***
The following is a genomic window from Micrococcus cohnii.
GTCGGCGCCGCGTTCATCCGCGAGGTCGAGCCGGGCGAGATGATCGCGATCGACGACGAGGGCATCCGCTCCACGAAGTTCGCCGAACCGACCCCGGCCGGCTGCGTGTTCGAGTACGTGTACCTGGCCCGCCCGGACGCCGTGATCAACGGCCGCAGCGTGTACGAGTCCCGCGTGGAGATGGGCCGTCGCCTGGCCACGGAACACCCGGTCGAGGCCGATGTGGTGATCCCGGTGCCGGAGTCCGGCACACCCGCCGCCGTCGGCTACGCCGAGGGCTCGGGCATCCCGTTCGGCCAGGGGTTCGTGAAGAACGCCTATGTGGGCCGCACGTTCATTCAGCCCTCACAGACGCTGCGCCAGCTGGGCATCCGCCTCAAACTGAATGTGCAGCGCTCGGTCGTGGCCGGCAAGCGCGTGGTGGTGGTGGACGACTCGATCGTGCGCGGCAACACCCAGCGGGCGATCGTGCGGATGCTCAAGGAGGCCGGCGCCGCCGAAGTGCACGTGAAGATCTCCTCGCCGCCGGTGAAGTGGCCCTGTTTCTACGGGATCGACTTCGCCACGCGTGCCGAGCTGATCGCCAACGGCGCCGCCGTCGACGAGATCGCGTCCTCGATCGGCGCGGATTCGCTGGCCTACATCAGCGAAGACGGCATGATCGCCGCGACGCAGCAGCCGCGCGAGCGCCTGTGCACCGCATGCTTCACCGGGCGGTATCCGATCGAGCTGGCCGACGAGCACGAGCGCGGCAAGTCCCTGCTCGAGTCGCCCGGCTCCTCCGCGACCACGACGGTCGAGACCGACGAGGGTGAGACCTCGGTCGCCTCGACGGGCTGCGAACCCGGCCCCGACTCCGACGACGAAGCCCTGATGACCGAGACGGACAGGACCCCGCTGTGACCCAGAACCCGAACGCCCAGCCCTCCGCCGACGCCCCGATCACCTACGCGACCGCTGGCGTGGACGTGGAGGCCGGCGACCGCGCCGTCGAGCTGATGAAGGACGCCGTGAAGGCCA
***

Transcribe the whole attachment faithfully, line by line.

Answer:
The following is a genomic window from Micrococcus cohnii.
GTCGGCGCCGCGTTCATCCGCGAGGTCGAGCCGGGCGAGATGATCGCGATCGACGACGAGGGCATCCGCTCCACGAAGTTCGCCGAACCGACCCCGGCCGGCTGCGTGTTCGAGTACGTGTACCTGGCCCGCCCGGACGCCGTGATCAACGGCCGCAGCGTGTACGAGTCCCGCGTGGAGATGGGCCGTCGCCTGGCCACGGAACACCCGGTCGAGGCCGATGTGGTGATCCCGGTGCCGGAGTCCGGCACACCCGCCGCCGTCGGCTACGCCGAGGGCTCGGGCATCCCGTTCGGCCAGGGGTTCGTGAAGAACGCCTATGTGGGCCGCACGTTCATTCAGCCCTCACAGACGCTGCGCCAGCTGGGCATCCGCCTCAAACTGAATGTGCAGCGCTCGGTCGTGGCCGGCAAGCGCGTGGTGGTGGTGGACGACTCGATCGTGCGCGGCAACACCCAGCGGGCGATCGTGCGGATGCTCAAGGAGGCCGGCGCCGCCGAAGTGCACGTGAAGATCTCCTCGCCGCCGGTGAAGTGGCCCTGTTTCTACGGGATCGACTTCGCCACGCGTGCCGAGCTGATCGCCAACGGCGCCGCCGTCGACGAGATCGCGTCCTCGATCGGCGCGGATTCGCTGGCCTACATCAGCGAAGACGGCATGATCGCCGCGACGCAGCAGCCGCGCGAGCGCCTGTGCACCGCATGCTTCACCGGGCGGTATCCGATCGAGCTGGCCGACGAGCACGAGCGCGGCAAGTCCCTGCTCGAGTCGCCCGGCTCCTCCGCGACCACGACGGTCGAGACCGACGAGGGTGAGACCTCGGTCGCCTCGACGGGCTGCGAACCCGGCCCCGACTCCGACGACGAAGCCCTGATGACCGAGACGGACAGGACCCCGCTGTGACCCAGAACCCGAACGCCCAGCCCTCCGCCGACGCCCCGATCACCTACGCGACCGCTGGCGTGGACGTGGAGGCCGGCGACCGCGCCGTCGAGCTGATGAAGGACGCCGTGAAGGCCA